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PointInPolygon

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I haven''t tried this, but my idea is that you would have to get the slow for each line in that polygon, and check the X and Y values of your point against each of X and Y values that you get by plugging in the your X/Y value into the line formula for each of those lines. I hope this makes some sense. If it doesn''t then let me know, and I''ll try to implement it.

------------------------------------
That's just my 200 bucks!

..-=gLaDiAtOr=-..

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Honestly, I have no idea what this is doing, but it does seem to work.
    
bool PointInPoly( int npol, float *xp, float *yp, float x, float y )
{
int i, j, c = 0;
for( i = 0, j = npol - 1; i < npol; j = i++ )
{
if (((( yp <= y) && ( y < yp[j] )) ||
(( yp[j] <= y ) && ( y < yp<i> ))) &&
( x < ( xp[j] - xp[i] ) * ( y - yp[i] ) /
( yp[j] - yp[i] ) + xp[i] ))
c = !c;
}
return c;
}

I'm not sure what this returns if the point is on an edge.

-Sirius
Confucius say: Do not disturb sleeping dragon, for you are crunchy and will taste good with ketchup.

Edited by - Sirius on July 17, 2000 1:08:52 PM

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Here's the function I use in "The Class Library That Still Has No Codename". It's basically the same, but class-ized.

The Count() function returns the number of points in the polygon. The [] operator returns the nth point. The rest should be pretty self-explanatory.

        
bool Polygon::Inside(const Point &rPt)
{
bool RetVal = false;
for (ui16 i=0, j=Count()-1; i<Count(); j=i++)
{
const Point *pPti = (Point *)operator[](i), *pPtj = (Point *)operator[](j);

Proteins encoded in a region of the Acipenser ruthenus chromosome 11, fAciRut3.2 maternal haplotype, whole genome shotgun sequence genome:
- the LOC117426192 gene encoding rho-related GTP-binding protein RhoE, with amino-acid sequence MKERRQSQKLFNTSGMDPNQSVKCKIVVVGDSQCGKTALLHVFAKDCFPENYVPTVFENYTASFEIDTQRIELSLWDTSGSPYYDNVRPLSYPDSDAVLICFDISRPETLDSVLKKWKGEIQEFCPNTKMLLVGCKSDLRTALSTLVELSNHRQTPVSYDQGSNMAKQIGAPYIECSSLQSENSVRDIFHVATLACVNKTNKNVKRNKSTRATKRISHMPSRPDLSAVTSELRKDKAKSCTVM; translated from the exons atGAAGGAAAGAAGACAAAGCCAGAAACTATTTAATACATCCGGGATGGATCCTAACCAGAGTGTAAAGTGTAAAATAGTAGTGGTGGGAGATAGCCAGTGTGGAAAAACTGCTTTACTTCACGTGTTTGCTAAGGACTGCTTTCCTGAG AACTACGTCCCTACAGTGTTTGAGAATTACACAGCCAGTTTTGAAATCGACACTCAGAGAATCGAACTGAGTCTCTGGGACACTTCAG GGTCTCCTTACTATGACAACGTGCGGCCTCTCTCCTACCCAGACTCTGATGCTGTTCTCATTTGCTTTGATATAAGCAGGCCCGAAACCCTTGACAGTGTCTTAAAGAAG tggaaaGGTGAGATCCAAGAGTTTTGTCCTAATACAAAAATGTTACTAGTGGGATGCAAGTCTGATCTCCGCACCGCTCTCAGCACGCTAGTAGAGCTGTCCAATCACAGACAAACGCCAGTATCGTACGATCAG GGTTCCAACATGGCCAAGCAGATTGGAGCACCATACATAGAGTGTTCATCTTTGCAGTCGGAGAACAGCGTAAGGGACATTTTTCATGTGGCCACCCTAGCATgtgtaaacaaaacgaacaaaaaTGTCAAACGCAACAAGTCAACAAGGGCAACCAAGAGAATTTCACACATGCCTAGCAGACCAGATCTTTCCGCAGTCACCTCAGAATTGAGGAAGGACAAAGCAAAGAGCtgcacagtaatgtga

if ((((pPti->Y() <= rPt.Y()) && (rPt.Y() < pPtj->Y())) || ((pPtj->Y() <= rPt.Y()) && (rPt.Y() < pPti->Y()))) && (rPt.X() < (pPtj->X() - pPti->X()) * (rPt.Y() - pPti->Y()) / (pPtj->Y() - pPti->Y()) + pPti->X()))
RetVal = !RetVal;
}
return RetVal;
}


Edited by - johnhattan on July 17, 2000 1:43:21 PM

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It''s the same as the other code given. Can anyone please explain the algorithm behind it? Is there a formula for calculating if a point is inside a polygon (with 4 cvertices) or what?

-------------------------------------
That's just my 200 bucks!

..-=gLaDiAtOr=-..

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You could also use a general algorithm... it even works in 3D...

Just calculate the sum of the angles for each angle of the polygon... so what does that mean exactly....

imagine that you have a square...


v0---v1
| |
| p |
| |
v2---v3


now you calculate the angles for p-v0, p-v1, p-v2, p-v3 if the sum of the angles is in the neighborhood of 360 degrees (or 2Pi) then the point is in... otherwise it is out.

If you do not fully understand this... mail me at:

mitolah@hotmail.com (although I will not reply before next Friday)

Greetings Dark


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Sorry about my image... it is f#cked up

B.T.W Sirius... your method is quite nice... I understand what it does... although it has one major drawback... If you try to implement is for ##-ngons (where ## is a large number) it is slowwww....

Dark

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quote:
Original post by Gladiator